A Man Called Sloane (TV Series 1979–1980) Poster

(1979–1980)

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8/10
'Wild, Wild West' Set To A Disco Beat
ShadeGrenade16 February 2006
Warning: Spoilers
'A Man Called Sloane' was a short-lived Quinn Martin show which starred Robert Conrad as trendy antiques dealer Thomas Remington Sloane The Third, also a Priority One secret agent for the counter-espionage organisation U.N.I.T. On entering a secret base behind the facade of a toy boutique in California, he would be briefed by The Director ( Dan O'Herlihy ). U.N.I.T.'s opponents were KARTEL, a mysterious syndicate of arms dealers bent on world domination. Each week, the organisation would attempt to seize power with the aid of some improbable new super-weapon, such as a tuning fork that gave off sonic waves, killer locusts, or a laser satellite designed to destroy specific targets.

Conrad replaced Robert Logan, who'd played 'Sloane' ( rather badly ) in the pilot. The veteran actor brought to it the laconic style he'd used in the hit '60's series 'Wild, Wild West'.

Ji-Tu Cumbuka returned as the 'Jaws'-like henchman 'Torque' ( steel hand instead of teeth ), even though the pilot ended with him falling to his death. As if this was not confusing enough, Torque was now a good guy, working alongside Sloane the same way Illya Kuryakin did with Napoleon Solo! The lovely Karen Purcill played 'Kelly', the show's 'Q' equivalent. The impressive list of guest-stars included Robert Culp, Morgan Fairchild, Roddy McDowall, and Monte Markham. Michelle Carey was the sexy voice of E.F.F.I.E. the computer.

This fun show was modelled on the Roger Moore Bond films of the time, which meant that there were laughs amongst the girls and gadgets. It was screened in America at around the same time as the first season of the Gil Gerard 'Buck Rogers' and mirrored it inasmuch as it did for espionage what Buck did for science fiction.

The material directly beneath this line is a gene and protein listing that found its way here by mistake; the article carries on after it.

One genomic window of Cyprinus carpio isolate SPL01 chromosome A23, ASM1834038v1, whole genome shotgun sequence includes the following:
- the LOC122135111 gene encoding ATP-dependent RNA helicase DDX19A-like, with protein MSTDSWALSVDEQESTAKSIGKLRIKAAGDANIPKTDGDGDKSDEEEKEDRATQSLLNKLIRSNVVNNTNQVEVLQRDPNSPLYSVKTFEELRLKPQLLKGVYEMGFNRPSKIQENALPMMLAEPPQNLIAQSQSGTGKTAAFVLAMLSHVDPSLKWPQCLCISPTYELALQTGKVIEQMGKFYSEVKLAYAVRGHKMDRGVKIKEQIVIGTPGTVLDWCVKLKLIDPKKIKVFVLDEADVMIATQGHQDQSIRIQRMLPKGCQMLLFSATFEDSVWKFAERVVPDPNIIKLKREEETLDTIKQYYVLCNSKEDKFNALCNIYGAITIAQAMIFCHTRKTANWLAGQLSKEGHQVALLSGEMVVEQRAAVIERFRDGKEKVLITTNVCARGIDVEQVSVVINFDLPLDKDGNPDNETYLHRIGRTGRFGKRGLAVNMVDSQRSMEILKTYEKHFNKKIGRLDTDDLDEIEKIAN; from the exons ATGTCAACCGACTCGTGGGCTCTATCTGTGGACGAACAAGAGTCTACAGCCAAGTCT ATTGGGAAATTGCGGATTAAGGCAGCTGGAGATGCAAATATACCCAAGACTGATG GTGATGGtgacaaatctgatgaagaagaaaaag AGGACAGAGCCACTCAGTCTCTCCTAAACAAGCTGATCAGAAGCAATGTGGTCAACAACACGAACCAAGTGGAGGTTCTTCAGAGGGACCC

Conrad has been rather uncomplimentary about 'Sloane' in interviews since, describing it as 'terrible'. Why then did he direct one episode? I have the series on D.V.D., and find it rather more enjoyable than the lame 'Wild Wild West' reunion T.V. movies he did the early 80's.

'Sloane' was a pretty decent show. It was just not given a chance to find an audience.
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Too bulky a Bond
purakek8 September 2002
Robert Conrad's best depiction of a secret agent was in Wild Wild West, when he was leaner, but not meaner. Playing a modern-day James Bond in this series, Conrad seems miscast. He has none of the charm or the body to make the acrobatics here look credible. Would you believe (Sorry about that, Max!) Conrad fighting karate-crazy girls and ninjas, flying through the air with pulley-aided strong cords, out-of-this-world weaponry, rather than usual fare of fisticuffs against scruffy ruffians (as it was on West)? Sure there were gadgets and explosions in West, but at least they made some sort of sense. He wasn't hip enough to pull this off but to its credit, the show is campy.
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4/10
Enh!
grendelkhan13 January 2007
This show wasn't terrible, but it wasn't good. I was a big fan of The Wild Wild West and the spy genre in general, so i had high hopes for this series when it premiered. Sadly, it was underwhelming. There were occasional moments, but I kept waiting for something cool to happen. Unfortunately, it was severely limited by budget and mediocre writing.

Robert Conrad was OK in the role, but it lacked depth and he seemed to be going through he motions. Ji-Tu Cumbuka was fairly interesting as the reformed henchman turned partner, Torque, with his metal hand, of multiple uses. Otherwise, it was pretty bland. KARTEL never seemed that menacing and there wasn't much scope to the series, not to mention it was played a little too tongue-in-cheek.

It was a nice idea, but poorly executed and probably would have been better suited for the 60's.
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